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Universities: decline in enrollments due to virtual education? False

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Since the beginning of the pandemic, postsecondary educational institutions have feared that students unenthused by virtual courses would desert them. Now that the fall session is well under way, the Rumour Detector finds that the worst hasn’t happened. But the drop in international student enrollments could become an economic problem for these institutions.  

The universities have been on the alert since March. While the courses for the winter 2020 session were being converted into online courses, the universities were already worried that a virtual fall session would trigger a wave of withdrawals.  

The results of a survey of 1100 Canadian students, published in mid-May, proved the pessimists right. Nearly one third (30%) of the respondents were hesitant to enroll in postsecondary institutions for the upcoming 2020 sessions. Among other reasons, they feared that distance education would provide a poor learning experience.  

Three months later, in August, the young company outlined the course offering for the months ahead, based on the intentions of 150 Canadian postsecondary educational institutions. In this compilation, we learned that 54% intended to offer online courses and 40% were going to capitalize on a hybrid formula. Only 4% wanted to give the majority of their courses in person.  

More fear than harm  

The enrollment rates disclosed to date give reason to believe that the apprehended catastrophe has been averted. In Québec universities, the Bureau de coopération interuniversitaire (BCI) reported, on October 2, a total 1.3% increase in enrollments, compared to the fall 2019 quarter. This growth is mainly attributable to students enrolled in postgraduate cycles or part time. 

For example, in August, the Université du Québec en Abitibi-Témiscamingue recorded an overall increase of more than 5% in this fall’s enrollments compared to fall 2019. The same thing happened at Université Laval, which noted an increase of about 4% in student enrollments coming from CÉGEPs compared to last year. The university is still waiting for the publication of official data later this fall, after the withdrawal deadline, before confirming this trend.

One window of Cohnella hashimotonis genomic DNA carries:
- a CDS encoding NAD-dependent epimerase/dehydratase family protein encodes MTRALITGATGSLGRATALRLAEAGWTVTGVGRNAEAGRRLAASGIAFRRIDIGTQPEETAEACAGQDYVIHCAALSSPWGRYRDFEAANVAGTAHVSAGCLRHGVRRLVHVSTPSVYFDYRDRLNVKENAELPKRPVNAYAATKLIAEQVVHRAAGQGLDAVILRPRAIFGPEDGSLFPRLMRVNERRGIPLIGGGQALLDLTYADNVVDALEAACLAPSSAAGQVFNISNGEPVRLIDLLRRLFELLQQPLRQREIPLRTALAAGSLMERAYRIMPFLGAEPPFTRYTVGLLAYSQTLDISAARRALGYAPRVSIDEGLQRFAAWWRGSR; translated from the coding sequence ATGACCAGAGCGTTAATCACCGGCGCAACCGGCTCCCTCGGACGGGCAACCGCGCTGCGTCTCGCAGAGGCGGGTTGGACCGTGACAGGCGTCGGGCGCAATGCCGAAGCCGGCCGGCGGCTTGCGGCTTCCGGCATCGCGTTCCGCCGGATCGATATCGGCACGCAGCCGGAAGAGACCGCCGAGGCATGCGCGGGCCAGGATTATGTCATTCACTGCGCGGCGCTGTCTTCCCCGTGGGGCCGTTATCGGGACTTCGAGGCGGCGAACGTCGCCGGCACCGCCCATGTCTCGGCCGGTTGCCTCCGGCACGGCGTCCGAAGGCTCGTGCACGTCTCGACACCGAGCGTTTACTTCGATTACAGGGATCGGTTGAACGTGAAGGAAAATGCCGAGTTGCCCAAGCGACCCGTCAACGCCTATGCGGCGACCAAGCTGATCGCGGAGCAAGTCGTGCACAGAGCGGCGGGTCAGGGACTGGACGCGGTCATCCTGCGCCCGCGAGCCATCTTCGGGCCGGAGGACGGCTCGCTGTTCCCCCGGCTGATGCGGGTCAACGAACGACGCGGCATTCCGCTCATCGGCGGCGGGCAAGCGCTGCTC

The situation isn’t the same everywhere. Several institutions report an enrollment rate similar to 2019, or slightly lower. This is particularly the case for the Université du Québec en Outaouais and the Université du Québec à Rimouski (UQAR), where the number of students decreased by less than 1%. During the summer session, Université Laval also reported an increase of 3000 enrollments. 

In the rest of Canada, Saint Paul University (Ontario) has seen its enrollments grow by 19%, the strongest growth in its history. The Université de Moncton, the University of Saskatchewan, Mount Royal University (Alberta), Memorial University (Newfoundland) and the University of British Columbia also have more students. However, the increases are generally modest and vary depending on the curriculum.  

Weight of international students  

Can we conclude that the universities have good financial vitality? No, because we must also consider the variation of international students. These universities increasingly rely on this clientele to balance their budgets. They pay higher tuition than Québec and Canadian students.  

Postsecondary students from abroad represented nearly one quarter (23.8%) of new enrollments in 2017-2018, according to Statistics Canada, and more than one third of tuition received. With the border closings and the health restrictions imposed by COVID-19, many of these students are absent this fall. In Québec, the BCI reports a drop of 8.6% in their enrollments compared to fall 2019. At UQAR, only 500 of 1500 international students usually enrolled turned up, Le Devoir reported in August.  

This means revenue losses for the universities. In Canada, according to the different scenarios projected, these losses, over the 2020-2021 academic year, could total between $377 million (a revenue reduction of 0.8%) and $3.4 billion (7.5%). This is according to a document published on October 8 by Statistics Canada. 

The situation is identical in the United States, the New York Times reports. The newspaper adds that the smallest American universities are particularly threatened by the loss of international students.  

This article was originally published on the website of L'Agence Science-Presse (French only).


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